Now that I’m preaching regularly I thought I might share some weekly messages. Since I don’t use notes when I preach I’m sure this message came out a little differently last Sunday but I’ve written it so that you might get the gist of it. I hope it speaks good news to you. Something to chew on…
This past week I have been watching the PBS documentary series on the Vietnam War. It is stunning and powerful and terrifying and heartbreaking.
In one episode there is an interview with the first American pilot shot down in enemy territory. He was held captive for something like 8 years. He talked of life in the prison, of the beatings, the humiliation, and ultimately saying things on camera he didn’t mean just to stay alive. And he talked about the shame he felt at that. He was imprisoned and oppressed both by the enemy and his own sense of shame. I’m not sure his prison bars were any more oppressive than the prison of pride that kept president after president thinking they could win an un-win-able war.
And yet, in the midst of all the politics of any war there are those who bravely serve their country, putting their lives on the line and facing great danger with the motivation of protecting others. If you have served in military war or conflict you know, in a way I can only imagine, what it costs you, and, although there are no words to adequately express full appreciation of your sacrifice, thank you for your brave and honorable service.
We are a mixed lot, are we not. All created in the image of God and our lives purposed for love and for service. And, we are a bunch of cracked pots, vulnerable to the temptations of greed, hatred, pride…the list goes on. And then there’s life in the systems of this world. Systems where greed becomes an asset and poverty a source of shame. Where vulnerability is seen as weakness and what is true becomes anyone’s guess.
Yes, there are forces within and without that, every day, threaten the balance of who we are created to be.
That’s why the Gospels that tell us of Jesus are such good news. To be reminded again of the sovereign ability of God’s love to break through all forces of evil and negativity, bringing the restorative power of grace, love, and freedom. To be reminded again that their is nothing that can separate us from the love of God in Christ Jesus.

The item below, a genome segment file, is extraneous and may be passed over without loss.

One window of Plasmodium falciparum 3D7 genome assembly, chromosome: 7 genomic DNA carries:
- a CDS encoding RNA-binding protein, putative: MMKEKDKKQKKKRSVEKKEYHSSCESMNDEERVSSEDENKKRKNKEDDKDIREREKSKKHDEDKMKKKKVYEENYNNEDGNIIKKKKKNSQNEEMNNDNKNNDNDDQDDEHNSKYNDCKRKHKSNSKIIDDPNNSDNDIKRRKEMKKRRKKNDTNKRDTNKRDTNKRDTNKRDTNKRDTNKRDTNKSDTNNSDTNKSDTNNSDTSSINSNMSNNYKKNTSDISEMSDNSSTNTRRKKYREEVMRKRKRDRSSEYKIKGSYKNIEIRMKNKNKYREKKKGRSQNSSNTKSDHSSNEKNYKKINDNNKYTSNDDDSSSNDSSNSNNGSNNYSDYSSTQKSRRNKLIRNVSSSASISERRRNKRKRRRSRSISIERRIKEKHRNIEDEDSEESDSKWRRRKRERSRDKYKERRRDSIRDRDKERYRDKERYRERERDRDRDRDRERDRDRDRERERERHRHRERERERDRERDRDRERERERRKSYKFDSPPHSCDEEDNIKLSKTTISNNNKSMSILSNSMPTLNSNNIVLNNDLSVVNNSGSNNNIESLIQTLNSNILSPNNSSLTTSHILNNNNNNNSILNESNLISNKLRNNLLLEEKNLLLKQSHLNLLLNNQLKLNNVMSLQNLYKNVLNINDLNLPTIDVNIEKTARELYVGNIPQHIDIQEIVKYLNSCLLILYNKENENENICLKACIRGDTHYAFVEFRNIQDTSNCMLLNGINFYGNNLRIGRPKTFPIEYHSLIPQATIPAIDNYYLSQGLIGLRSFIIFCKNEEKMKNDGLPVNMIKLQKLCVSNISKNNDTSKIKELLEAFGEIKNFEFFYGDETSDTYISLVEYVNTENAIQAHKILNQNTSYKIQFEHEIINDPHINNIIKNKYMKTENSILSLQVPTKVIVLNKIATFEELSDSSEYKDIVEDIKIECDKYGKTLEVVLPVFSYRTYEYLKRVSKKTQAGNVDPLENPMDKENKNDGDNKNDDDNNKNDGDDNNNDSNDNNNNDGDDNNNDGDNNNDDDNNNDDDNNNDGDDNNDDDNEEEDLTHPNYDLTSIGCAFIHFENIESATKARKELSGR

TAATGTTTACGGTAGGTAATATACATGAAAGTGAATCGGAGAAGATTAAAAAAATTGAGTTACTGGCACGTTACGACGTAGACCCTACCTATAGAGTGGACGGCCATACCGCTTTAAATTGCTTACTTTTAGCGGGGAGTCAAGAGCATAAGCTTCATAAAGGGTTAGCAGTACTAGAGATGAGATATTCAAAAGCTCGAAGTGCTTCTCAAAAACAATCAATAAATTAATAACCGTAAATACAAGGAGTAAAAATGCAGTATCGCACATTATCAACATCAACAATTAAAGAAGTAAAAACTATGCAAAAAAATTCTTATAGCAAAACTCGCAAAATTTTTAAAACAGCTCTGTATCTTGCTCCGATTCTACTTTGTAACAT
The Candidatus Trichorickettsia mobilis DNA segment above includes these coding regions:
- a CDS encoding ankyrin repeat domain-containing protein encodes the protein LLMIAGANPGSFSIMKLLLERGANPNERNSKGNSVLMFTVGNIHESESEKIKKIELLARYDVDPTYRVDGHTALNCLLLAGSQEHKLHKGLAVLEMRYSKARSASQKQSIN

The Gospel of Mark portrays a Jesus of action. The writer is not so much concerned with what Jesus says but what he does and the power in which he does it. In this particular gospel Jesus’ first act of ministry is exorcising an unclean spirit out of a man that was ranting and shrieking. By choosing something this dramatic he is letting us know the seriousness and vastness of God’s power embodied in Jesus.
The people following Jesus would have been wanting a military king to come defeat the Roman oppressors and to restore Israel to its proper place among the nations. Jesus’ words and actions reveal that God has something completely different in mind. Jesus is anointed all right, even anointed with power of war and might. But not in a military sense. Rather in the sense of a self-giving love that breaks down any strongholds whether of this world system or any other. A power which no opposing power can defeat.
There’s a lot of push and pull going on here. The scene takes place in the synagogue. Which makes it weird that the man with the unclean spirit was right out there in the middle. In this society of honor and shame this man would have definitely been considered unclean. Anything that was wrong with you was somehow your fault. You had done something to make God mad at you. He wouldn’t have been welcomed in the synagogue being unclean. And yet, there he is with this shrieking evil spirit. Right in the middle of what was supposed to be pure and righteous there is this dirty evil. And Jesus reveals an authority that out powers any ritual or teaching of those who were considered to be the experts.
We too can experience evil in the places that are meant for good.
Some years ago when I was serving in another church I went on a mission trip to Budapest Hungary. The purpose of it was to try to establish relationships with the people of Budapest. There were nine young people and me. The rest of them were musicians and singers. I wasn’t quite sure why I had been given this assignment by the senior pastor. Most of the people we encountered were young, bright, beautiful individuals who had their whole lives ahead of them, and yet I couldn’t help but notice a collective emptiness or sadness in them.
We went to a park the first afternoon we arrived. As the musicians set up their instruments I made my way to a park bench way over to the side of the park. The way I saw it, the last thing any of these bright and beautiful young adults would want to do was to talk with an old American woman. I was feeling so stubborn about this that I remember praying to God that if I was supposed to talk to anyone God would have to deliver them to the park bench.